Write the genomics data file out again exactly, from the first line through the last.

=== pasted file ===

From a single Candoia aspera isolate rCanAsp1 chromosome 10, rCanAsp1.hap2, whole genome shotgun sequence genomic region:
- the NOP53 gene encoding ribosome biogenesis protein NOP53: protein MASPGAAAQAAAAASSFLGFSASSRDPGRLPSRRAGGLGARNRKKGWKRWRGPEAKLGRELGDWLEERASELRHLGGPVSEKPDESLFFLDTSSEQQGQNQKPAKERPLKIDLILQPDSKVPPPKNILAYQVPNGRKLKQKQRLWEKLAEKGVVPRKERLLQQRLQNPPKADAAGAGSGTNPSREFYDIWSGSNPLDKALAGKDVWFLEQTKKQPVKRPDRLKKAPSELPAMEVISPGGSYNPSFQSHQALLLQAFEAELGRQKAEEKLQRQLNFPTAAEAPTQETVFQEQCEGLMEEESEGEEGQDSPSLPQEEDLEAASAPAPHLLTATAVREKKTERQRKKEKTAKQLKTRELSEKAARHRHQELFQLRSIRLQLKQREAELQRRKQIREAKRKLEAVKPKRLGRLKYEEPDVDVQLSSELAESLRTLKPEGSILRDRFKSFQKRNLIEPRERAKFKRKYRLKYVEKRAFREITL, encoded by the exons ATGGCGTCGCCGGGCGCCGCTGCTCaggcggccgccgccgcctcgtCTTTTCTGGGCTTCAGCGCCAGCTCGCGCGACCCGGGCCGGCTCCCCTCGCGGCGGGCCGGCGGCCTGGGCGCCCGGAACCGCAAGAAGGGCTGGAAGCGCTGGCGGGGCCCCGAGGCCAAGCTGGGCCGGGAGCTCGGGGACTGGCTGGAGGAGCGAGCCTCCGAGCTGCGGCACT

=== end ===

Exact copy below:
From a single Candoia aspera isolate rCanAsp1 chromosome 10, rCanAsp1.hap2, whole genome shotgun sequence genomic region:
- the NOP53 gene encoding ribosome biogenesis protein NOP53: protein MASPGAAAQAAAAASSFLGFSASSRDPGRLPSRRAGGLGARNRKKGWKRWRGPEAKLGRELGDWLEERASELRHLGGPVSEKPDESLFFLDTSSEQQGQNQKPAKERPLKIDLILQPDSKVPPPKNILAYQVPNGRKLKQKQRLWEKLAEKGVVPRKERLLQQRLQNPPKADAAGAGSGTNPSREFYDIWSGSNPLDKALAGKDVWFLEQTKKQPVKRPDRLKKAPSELPAMEVISPGGSYNPSFQSHQALLLQAFEAELGRQKAEEKLQRQLNFPTAAEAPTQETVFQEQCEGLMEEESEGEEGQDSPSLPQEEDLEAASAPAPHLLTATAVREKKTERQRKKEKTAKQLKTRELSEKAARHRHQELFQLRSIRLQLKQREAELQRRKQIREAKRKLEAVKPKRLGRLKYEEPDVDVQLSSELAESLRTLKPEGSILRDRFKSFQKRNLIEPRERAKFKRKYRLKYVEKRAFREITL, encoded by the exons ATGGCGTCGCCGGGCGCCGCTGCTCaggcggccgccgccgcctcgtCTTTTCTGGGCTTCAGCGCCAGCTCGCGCGACCCGGGCCGGCTCCCCTCGCGGCGGGCCGGCGGCCTGGGCGCCCGGAACCGCAAGAAGGGCTGGAAGCGCTGGCGGGGCCCCGAGGCCAAGCTGGGCCGGGAGCTCGGGGACTGGCTGGAGGAGCGAGCCTCCGAGCTGCGGCACT